History of Ford Island Control TowerApril 20, 2022
Pearl Harbor Historic Landmark
The Ford Island Control Tower at Pearl Harbor Aviation Museum bore witness to the attack on Pearl Harbor, looking over the Ford Island aviation battlefield that fateful morning. Still standing tall today, the Ford Island Operations Building and Control Tower honor and remember December 7, 1941, serving as an iconic symbol of America’s strength, sacrifice, and resilience during World War II.
The Ford Island Operations Building (S84) was to consist of a garage, operations and administrative offices, barracks, an aerological tower, water tank, and an aircraft control tower.
Under Construction During Attack on Pearl Harbor
Early on the morning of Sunday, December 7, 1941, a Japanese strike force launched a surprise attack on the Hawaiian Islands, including Ford Island Naval Air Station in Pearl Harbor. In less than two hours, four battleships moored around the island lay at the bottom of the harbor, most of the aircraft staged on the island’s airstrip and surrounding structures were either damaged or destroyed, and 2,335 U.S. military members lost their lives.
Like many structures on Ford Island, Building S84 was still new at the time of the attack, with only 80% of the aircraft control tower complete. Because the upper control tower was not complete, the aerological tower on top of Building S84 was temporarily used as a control tower to direct aircraft. The Operations Building S-84 was strafed during the attack while controllers continued to guide U.S. aircraft in and out of the Ford Island airstrip. Construction scaffolding surrounded the tall water tank and low-flying attackers (reported as low as 40 feet) were forced to veer away from the looming structure. Operators on the lower control deck guided the the USS Enterprise SBD Dauntless scout planes as they arrived in the middle of the attack.
When the smoke cleared Ford Island, the partially built Ford Island Operations Building (S84) and its control tower were still standing tall, an iconic symbol of America’s strength, sacrifice, and resilience.
Control Tower Completed
On May 1, 1942, five months after the attack, the upper control tower was finished.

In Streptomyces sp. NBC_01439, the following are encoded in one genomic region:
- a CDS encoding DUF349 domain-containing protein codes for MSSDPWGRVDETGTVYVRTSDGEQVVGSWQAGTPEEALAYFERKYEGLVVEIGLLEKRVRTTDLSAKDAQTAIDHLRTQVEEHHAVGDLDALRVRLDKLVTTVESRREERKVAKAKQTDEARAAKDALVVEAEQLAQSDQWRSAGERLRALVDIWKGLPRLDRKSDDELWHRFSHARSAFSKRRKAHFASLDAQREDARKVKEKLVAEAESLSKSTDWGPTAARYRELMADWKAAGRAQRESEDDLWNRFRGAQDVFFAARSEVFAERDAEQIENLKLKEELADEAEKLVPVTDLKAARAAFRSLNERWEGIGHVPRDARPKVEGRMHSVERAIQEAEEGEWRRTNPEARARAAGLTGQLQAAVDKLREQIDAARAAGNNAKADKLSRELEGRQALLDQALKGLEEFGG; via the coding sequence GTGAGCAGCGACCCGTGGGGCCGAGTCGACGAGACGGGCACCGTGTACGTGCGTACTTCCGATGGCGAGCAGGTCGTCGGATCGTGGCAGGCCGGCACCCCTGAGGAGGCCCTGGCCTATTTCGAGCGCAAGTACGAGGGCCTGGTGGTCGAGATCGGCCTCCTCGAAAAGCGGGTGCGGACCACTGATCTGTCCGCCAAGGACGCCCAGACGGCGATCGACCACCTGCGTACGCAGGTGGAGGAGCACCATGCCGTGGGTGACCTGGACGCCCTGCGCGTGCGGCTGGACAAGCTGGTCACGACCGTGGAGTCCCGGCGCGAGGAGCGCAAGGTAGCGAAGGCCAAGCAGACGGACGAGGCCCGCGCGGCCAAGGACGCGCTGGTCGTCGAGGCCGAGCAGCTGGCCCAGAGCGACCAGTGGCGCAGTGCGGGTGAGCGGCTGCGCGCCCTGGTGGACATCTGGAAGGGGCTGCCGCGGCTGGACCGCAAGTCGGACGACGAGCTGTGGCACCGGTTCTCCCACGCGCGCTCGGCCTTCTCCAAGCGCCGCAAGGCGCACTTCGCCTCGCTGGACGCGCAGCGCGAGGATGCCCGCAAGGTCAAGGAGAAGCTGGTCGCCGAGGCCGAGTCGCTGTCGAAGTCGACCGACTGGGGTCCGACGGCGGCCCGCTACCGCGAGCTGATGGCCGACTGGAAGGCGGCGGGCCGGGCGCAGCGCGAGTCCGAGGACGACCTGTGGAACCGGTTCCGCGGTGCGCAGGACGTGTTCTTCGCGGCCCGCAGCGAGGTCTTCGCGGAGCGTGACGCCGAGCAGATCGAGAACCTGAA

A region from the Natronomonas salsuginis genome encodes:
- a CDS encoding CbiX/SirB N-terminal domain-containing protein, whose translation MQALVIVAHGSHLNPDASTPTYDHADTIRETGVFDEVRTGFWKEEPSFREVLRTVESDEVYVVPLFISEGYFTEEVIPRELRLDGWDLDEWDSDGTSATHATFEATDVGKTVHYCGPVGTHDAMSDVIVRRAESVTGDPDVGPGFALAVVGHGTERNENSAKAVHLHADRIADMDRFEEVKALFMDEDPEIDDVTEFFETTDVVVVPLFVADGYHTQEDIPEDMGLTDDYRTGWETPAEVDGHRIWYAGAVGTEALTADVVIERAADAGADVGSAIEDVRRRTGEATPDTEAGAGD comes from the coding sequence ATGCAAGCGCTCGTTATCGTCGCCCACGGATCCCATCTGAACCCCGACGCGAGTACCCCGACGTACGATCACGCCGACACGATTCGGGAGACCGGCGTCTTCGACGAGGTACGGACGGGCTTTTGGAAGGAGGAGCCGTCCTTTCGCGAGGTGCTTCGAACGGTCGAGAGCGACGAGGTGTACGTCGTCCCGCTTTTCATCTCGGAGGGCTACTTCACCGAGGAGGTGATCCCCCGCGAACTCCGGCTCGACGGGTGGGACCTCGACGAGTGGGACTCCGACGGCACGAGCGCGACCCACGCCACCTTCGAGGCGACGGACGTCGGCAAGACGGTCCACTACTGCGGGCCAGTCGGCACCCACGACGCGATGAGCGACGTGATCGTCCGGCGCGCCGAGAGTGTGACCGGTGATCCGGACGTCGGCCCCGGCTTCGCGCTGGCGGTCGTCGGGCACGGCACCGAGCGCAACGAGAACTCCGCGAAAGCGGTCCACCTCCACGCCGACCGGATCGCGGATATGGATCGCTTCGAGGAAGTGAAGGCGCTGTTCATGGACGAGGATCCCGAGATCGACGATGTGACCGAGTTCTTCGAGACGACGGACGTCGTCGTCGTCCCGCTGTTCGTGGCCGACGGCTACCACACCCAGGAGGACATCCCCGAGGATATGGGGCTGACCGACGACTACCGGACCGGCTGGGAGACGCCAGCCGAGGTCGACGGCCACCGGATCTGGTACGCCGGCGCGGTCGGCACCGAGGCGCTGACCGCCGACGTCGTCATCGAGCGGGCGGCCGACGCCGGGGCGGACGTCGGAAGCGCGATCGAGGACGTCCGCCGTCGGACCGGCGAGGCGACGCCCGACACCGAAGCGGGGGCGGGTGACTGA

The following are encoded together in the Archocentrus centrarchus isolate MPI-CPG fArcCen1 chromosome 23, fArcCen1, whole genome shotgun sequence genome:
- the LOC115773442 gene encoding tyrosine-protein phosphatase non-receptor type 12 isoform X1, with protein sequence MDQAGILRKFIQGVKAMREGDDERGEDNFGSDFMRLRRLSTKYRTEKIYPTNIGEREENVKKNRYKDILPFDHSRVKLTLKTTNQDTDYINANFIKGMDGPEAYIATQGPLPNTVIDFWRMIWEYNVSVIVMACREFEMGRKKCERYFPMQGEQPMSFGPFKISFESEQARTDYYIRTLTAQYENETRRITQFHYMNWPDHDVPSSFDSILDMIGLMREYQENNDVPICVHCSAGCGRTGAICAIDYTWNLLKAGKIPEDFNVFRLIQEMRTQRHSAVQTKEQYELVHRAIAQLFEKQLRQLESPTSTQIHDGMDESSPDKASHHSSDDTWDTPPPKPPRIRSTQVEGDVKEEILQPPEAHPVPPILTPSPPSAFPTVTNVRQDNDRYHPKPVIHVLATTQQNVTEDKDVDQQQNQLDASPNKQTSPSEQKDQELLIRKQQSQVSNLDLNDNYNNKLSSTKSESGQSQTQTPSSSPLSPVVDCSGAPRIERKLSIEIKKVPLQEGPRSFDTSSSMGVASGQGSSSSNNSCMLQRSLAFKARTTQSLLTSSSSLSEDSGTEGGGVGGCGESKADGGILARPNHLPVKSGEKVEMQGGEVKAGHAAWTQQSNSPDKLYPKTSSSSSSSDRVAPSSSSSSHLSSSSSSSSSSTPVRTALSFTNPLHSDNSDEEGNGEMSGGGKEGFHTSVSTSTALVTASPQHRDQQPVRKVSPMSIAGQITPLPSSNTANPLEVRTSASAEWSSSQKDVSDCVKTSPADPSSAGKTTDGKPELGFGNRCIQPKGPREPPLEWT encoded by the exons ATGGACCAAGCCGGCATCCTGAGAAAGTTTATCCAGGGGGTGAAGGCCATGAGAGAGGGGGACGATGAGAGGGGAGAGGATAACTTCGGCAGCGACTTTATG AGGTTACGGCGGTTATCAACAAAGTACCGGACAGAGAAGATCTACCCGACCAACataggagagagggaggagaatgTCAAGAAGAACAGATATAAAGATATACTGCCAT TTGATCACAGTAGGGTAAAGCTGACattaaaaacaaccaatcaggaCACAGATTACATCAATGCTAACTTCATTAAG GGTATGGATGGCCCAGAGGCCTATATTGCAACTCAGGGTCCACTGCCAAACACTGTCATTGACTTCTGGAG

Although construction on the tower was complete, the tower was still painted with a solid dark primer. It is unknown when the control tower was given its color, but by November 1942 the tower was painted with a three-tone light gray, medium gray, and dark gray camouflage. This color scheme remained on the structure throughout the building’s continued use during World War II and well into the 1950s. The tower received its orange and white stripes in the early 1960s.
S84 After World War II
After World War II, the operations building continued to be used for a variety of needs including a fire station, chapel, and training facility.
In 1970, the first floor of S84 was converted into a fire station, which remained in use until the 1990s.
The second floor was divided in sections, with the half closest to Hangar 37 being converted into a chapel as the U.S. Naval Station Chaplain until 1988. The northern section of the second floor was used as a training facility and offices for the Naval Station Police Department, with the last section used as a storage area.
In 1970, the aerological tower was converted into a control deck operated by the Hawaii State Department of Transportation for civilian touch-and-go practice. Civilian operations ended in 1999 when a civilian airport was opened in the place of the former naval air station at Barbers Point.
Historic Look Inside
Building S84 was built as a T-shaped building with reinforced concrete and a steel-framed structure. The front portion is a two-story building with a 16-foot steel framed aerological tower situated on its rooftop, and the adjoining portion being a 156-foot steel water tank with an air control tower constructed above.
The two-story building includes operations and administrative offices, barracks, and a garage.
The lower control tower on the roof of Building S84 was created as an aerological tower for wind direction and weather forecasting. However, until the upper control tower was built, it doubled as an interim control tower for wheeled aircraft using the runway.
The 156-foot steel tower contains a large water tank, now empty, and an air control tower.
Contrary to some rumors, the water tank inside the control tower was never used for submarine training. There is a much smaller 100-foot-tall dive tower across the east lock of Pearl Harbor in the middle of the submarine base.
To provide additional access to the upper levels of the operations building and control tower, Otis Elevators started the installation and construction of the Ford Island Naval Air Station control tower elevator on November 15, 1941. The elevator shaft was completed in late March or April of 1941, and was under construction at the time of attack.
Restoration and Renovation
Over the past 10 years, the Ford Island Control Tower has undergone an amazing restoration and renovation on the Operations Building, aerological tower, and the Ford Island Control Tower. The Museum thanks U-Haul International and many other generous donors for their support of this project. Pearl Harbor Aviation Museum will soon open S84, opening this iconic and historic landmark to the public.
Stay tuned for a feature on the amazing restoration and renovation of this iconic and historic site.
* Images Courtesy of Library of Congress, Prints & Photographs Division, HABS HI,2-PEHA,18